The catamaran’s sailor agreed to board the rescue boat for a trip to shore, but they couldn’t take him there yet because they received a second rescue call.
They left the catamaran to be salvaged by Tow BoatUS.
Lehne, the machinery technician 3rd class, later called the morning mission the “craziest search and rescue case” he’d ever been on.
Luckily, a four-man US Coast Guard MH-65E Dolphin helicopter crew was flying to the second call.
Lt. Cmdr. Jared Highlander piloted the chopper alongside Cmdr. Chad Morgan, Avionics Electrical Technician 2nd Class Octavio “Octo” Estrada, and their elite rescue swimmer, Aviation Survival Technician 3rd Class Tyler Gantt.
Gantt told Coffee or Die the crew could practically see the disaster unfolding from their base, Air Station Port Angeles. When they got the mayday from the boat crew on the marine distress frequency, Channel 16, an arrow automatically spun on the helicopter’s compass to guide the team to the capsized sailboat.
Less than eight minutes later, the helicopter crew spotted a pair of swimmers Gantt said were “getting smacked by waves” taller than an elephant.
The two mariners clung to a small sailboat about a dozen feet long, its blue belly straight up in the air. Swirling gusts slapped at the crests, but Gantt said that “a helicopter likes wind.”
“It helps us with power margins,” he told Coffee or Die. “We can use the wind to our advantage.”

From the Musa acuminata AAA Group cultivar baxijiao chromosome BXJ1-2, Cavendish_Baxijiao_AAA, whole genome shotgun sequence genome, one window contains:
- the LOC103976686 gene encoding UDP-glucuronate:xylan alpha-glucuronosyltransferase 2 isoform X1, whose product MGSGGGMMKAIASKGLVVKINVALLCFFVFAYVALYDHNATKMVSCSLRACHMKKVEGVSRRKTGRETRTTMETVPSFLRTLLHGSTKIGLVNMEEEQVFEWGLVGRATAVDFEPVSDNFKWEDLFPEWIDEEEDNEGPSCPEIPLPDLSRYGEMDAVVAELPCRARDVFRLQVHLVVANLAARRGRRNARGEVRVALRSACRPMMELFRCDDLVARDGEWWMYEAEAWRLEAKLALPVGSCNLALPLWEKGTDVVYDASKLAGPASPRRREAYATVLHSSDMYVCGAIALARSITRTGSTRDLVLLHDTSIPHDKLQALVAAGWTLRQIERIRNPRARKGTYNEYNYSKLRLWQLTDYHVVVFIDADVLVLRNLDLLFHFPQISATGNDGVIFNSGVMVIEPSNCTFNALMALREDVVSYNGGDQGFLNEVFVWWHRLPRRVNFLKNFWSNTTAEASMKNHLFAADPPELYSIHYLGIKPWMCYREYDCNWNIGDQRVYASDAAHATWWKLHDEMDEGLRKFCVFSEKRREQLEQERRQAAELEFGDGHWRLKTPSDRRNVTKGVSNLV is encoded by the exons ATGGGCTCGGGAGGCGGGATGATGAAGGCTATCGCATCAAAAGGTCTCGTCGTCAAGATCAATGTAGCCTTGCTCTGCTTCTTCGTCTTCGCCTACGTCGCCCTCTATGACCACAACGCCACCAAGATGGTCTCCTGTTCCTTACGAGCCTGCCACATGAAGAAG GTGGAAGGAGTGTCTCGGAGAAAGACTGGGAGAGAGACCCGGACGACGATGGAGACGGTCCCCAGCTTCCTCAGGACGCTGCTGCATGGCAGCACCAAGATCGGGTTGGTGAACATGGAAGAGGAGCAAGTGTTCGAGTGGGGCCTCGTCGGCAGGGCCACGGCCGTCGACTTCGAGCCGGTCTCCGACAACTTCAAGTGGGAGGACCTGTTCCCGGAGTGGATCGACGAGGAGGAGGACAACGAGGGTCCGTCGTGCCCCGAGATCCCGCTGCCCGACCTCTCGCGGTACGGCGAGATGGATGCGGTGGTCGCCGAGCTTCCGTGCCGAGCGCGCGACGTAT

Because most of his rescue missions seem to come at night or in shallow waters, Gantt said he rarely gets to free fall into the water. But he was in a deep stretch of the strait and the mariners below needed him immediately, so he took the leap from 15 feet into the roiling seas.
“They’re ready when I’m ready,” he said. “I’m looking at the waves now, and I’m going to try and time it because I want to jump into the crest of the wave. If I jump in between two waves, I’m going to be falling for longer.”
He landed on the back end of a crest, maybe 20 feet below his helicopter crew. And that was okay.
“It’s fun,” he said. “Free falling is a good time.”
But as Gantt splashed to the boaters, he saw “a white wall of water” rushing his way, forcing him to dive like a duck under the waves. When he popped to the surface, he was right in front of the two mariners.
Both wore life jackets, but one man was in a wetsuit and the other just rain gear. He was shivering and appeared to be edging into hypothermia.
So when the crew lowered the basket, Gantt sent him up the hoist first.